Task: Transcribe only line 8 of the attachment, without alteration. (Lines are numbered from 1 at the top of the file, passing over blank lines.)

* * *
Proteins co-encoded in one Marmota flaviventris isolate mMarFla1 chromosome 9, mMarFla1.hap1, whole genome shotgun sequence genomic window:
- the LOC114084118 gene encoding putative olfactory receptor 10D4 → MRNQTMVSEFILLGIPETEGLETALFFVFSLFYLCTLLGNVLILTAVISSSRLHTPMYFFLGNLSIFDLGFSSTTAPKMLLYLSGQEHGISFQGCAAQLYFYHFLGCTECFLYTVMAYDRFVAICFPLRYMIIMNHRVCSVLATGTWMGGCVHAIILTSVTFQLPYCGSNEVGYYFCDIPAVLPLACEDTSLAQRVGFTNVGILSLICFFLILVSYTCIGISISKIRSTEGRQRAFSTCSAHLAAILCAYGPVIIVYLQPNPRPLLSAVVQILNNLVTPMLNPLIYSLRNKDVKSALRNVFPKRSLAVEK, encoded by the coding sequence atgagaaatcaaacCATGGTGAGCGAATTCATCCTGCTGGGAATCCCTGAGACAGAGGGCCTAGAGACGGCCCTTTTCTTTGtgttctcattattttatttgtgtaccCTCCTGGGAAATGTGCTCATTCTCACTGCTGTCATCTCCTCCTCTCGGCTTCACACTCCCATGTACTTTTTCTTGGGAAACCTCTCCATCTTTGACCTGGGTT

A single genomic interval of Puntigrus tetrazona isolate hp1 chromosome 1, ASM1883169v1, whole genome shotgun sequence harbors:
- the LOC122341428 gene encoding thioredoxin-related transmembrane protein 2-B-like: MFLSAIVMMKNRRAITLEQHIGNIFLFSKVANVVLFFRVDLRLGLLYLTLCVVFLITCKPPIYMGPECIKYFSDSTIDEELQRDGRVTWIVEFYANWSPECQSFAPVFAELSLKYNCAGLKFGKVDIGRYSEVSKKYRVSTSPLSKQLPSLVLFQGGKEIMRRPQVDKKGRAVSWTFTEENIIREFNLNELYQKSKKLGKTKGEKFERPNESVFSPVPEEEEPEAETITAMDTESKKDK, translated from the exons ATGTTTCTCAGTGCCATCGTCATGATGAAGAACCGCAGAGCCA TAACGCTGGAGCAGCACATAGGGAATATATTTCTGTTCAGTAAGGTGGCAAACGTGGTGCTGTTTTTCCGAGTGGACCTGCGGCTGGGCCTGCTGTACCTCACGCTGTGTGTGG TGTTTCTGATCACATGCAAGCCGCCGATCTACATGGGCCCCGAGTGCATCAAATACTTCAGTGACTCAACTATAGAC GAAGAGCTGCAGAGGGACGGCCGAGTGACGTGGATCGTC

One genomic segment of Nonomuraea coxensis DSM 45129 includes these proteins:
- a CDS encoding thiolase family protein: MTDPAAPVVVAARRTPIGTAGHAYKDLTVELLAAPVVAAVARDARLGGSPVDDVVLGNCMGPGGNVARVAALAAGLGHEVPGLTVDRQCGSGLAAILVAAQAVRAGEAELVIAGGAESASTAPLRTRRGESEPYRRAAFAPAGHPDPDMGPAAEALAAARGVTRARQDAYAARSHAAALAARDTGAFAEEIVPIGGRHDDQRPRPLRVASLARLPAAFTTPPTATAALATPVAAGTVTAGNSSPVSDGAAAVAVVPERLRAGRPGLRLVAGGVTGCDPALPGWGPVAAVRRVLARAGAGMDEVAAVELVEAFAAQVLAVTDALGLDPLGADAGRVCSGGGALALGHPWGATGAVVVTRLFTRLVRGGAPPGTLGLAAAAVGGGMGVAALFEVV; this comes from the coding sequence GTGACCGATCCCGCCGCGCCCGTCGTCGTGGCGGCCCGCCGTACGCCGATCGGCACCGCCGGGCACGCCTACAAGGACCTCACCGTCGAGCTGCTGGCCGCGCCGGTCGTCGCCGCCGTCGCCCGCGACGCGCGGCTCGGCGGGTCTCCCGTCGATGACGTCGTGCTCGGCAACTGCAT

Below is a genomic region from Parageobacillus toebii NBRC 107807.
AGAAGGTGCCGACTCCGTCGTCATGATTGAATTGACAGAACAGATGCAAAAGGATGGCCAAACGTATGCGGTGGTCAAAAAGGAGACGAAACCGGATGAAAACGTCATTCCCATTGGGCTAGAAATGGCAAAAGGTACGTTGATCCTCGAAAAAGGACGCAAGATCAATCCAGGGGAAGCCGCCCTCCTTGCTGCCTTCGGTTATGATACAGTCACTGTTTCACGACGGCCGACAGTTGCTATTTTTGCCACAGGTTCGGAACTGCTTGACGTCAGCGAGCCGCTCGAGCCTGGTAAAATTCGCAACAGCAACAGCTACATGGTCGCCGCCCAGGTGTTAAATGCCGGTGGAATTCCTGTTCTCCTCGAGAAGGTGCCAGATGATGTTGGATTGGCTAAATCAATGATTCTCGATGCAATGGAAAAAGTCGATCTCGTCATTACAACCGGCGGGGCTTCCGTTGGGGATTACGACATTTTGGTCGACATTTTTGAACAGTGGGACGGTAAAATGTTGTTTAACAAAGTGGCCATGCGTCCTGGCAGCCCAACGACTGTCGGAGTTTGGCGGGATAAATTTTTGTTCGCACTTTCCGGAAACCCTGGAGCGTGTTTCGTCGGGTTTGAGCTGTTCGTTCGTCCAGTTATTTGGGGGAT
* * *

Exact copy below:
AGAAGGTGCCGACTCCGTCGTCATGATTGAATTGACAGAACAGATGCAAAAGGATGGCCAAACGTATGCGGTGGTCAAAAAGGAGACGAAACCGGATGAAAACGTCATTCCCATTGGGCTAGAAATGGCAAAAGGTACGTTGATCCTCGAAAAAGGACGCAAGATCAATCCAGGGGAAGCCGCCCTCCTTGCTGCCTTCGGTTATGATACAGTCACTGTTTCACGACGGCCGACAGTTGCTATTTTTGCCACAGGTTCGGAACTGCTTGACGTCAGCGAGCCGCTCGAGCCTGGTAAAATTCGCAACAGCAACAGCTACATGGTCGCCGCCCAGGTGTTAAATGCCGGTGGAATTCCTGTTCTCCTCGAGAAGGTGCCAGATGATGTTGGATTGGCTAAATCAATGATTCTCGATGCAATGGAAAAAGTCGATCTCGTCATTACAACCGGCGGGGCTTCCGTTGGGGATTACGACATTTTGGTCGACATTTTTGAACAGTGGGACGGTAAAATGTTGTTTAACAAAGTGGCCATGCGTCCTGGCAGCCCAACGACTGTCGGAGTTTGGCGGGATAAATTTTTGTTCGCACTTTCCGGAAACCCTGGAGCGTGTTTCGTCGGGTTTGAGCTGTTCGTTCGTCCAGTTATTTGGGGGAT